This tile considers the impact, both immediate and long-term, of the French Revolution both at home and abroad
Unhealed scar tissue
François Furet thought that it took until 1880 for the Revolution to truly end. Whenever it ended, it’s certainly now the case that the fundamental ideals of the revolution – liberty, equality and fraternity – are considered sacred in French society and politics.
Yet some of the divisions, regional or ideological, are still visible today, sometimes fossilized in electoral maps and geographical divisions: the persistence of Christian-Democrat parties remains in the counter-revolutionary West. ), Occasionally the legacy of the French revolution is more directly questioned, such as at the ‘battle’ around the bicentennial celebrations of 1989.
There is no major political movement today that rejects the Revolution as a whole. Yet everyone tends to cherry pick what they like.
The Communist Party up till the 1980s, and its Melenchonist brethrens of today are known to evoke the 1793 period, misty-eyed, as a precursor of later popular revolutions (they carefully avoid the term ‘Terror,’ though). They even have their own historical school (the ‘revue des Études Robespierristes’ is still going strong, though past its prime).
Conservative or Gaullist parties like to hark back to the patriotic aspects of the revolutionary heritage, such as in the military successes and the establishment of a robust civil service.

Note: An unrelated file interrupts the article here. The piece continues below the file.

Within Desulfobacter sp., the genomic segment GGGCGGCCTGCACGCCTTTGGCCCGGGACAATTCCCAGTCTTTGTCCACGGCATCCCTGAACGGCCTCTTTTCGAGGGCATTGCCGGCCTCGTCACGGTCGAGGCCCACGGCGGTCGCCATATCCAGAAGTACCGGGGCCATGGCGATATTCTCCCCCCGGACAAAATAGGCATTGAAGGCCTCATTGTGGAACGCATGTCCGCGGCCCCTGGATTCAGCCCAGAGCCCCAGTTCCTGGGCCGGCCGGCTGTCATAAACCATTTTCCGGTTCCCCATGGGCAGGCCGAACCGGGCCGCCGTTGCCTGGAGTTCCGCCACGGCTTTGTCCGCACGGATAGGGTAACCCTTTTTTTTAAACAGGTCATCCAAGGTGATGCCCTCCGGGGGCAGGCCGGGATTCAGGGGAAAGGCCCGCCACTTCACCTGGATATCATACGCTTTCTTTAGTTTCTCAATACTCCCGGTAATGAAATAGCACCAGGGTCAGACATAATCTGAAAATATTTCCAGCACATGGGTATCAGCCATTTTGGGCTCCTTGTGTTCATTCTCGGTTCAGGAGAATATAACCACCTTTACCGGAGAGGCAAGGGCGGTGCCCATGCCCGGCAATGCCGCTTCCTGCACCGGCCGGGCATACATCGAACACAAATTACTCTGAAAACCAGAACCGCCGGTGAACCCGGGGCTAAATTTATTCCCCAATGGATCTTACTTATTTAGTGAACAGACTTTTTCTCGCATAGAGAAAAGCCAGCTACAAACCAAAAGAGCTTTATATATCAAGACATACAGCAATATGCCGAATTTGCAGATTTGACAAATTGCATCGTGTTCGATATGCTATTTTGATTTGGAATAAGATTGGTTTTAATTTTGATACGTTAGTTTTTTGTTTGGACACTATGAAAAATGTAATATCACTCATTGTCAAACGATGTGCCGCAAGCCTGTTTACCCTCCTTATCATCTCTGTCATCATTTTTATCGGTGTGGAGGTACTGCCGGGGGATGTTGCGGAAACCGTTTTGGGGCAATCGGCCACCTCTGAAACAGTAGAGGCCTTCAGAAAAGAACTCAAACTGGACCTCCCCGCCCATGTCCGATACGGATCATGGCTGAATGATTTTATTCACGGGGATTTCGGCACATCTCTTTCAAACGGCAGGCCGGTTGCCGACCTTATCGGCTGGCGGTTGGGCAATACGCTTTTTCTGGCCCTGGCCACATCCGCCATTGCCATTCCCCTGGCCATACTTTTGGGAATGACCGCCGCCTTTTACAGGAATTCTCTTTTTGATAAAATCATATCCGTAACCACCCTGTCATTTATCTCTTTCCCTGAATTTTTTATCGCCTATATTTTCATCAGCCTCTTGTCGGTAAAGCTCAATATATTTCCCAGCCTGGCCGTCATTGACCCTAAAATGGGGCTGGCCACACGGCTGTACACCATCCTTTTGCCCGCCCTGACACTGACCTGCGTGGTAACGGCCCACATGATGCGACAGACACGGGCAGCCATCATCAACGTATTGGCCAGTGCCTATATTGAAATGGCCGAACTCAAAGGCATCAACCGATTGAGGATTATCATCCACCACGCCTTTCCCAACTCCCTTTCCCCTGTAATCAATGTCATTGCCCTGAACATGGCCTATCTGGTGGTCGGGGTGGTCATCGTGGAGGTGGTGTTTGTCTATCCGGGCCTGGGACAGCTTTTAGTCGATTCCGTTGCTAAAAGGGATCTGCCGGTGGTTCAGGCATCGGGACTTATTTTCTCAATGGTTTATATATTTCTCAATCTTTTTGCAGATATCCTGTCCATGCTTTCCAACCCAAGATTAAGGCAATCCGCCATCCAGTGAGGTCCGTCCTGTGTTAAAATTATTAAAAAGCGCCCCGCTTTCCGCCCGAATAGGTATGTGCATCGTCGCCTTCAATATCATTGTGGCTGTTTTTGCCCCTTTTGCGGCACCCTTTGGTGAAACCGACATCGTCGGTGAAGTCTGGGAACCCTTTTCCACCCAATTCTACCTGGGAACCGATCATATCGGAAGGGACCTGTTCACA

‘Jacobins’ from the left or the right worship at the altar of a centralized, ever-levelling republic led from Paris.
Conversely, classical liberals, through a line that runs from Tocqueville to Raymond Aron, get to admire the early days of 1789 and 1790 and to forever, long for what may have been, if only…
It is debatable whether France was better off after the Revolution and Napoleonic periods than before. Its impact abroad has been more widely proclaimed, however. The revolution inspired reforms in countries throughout Europe that may otherwise have been waiting much longer for them.
The Whig era that followed the Glorious Revolution in Great Britain, the Dutch revolution, and of course the early days of the United States of America exercised a powerful intellectual influence throughout the world. But the French Revolution, for all its faults, was the ultimate symbol of a new, republican politics. For better and for worse, it accelerated history in a string of events that still resonate in our world.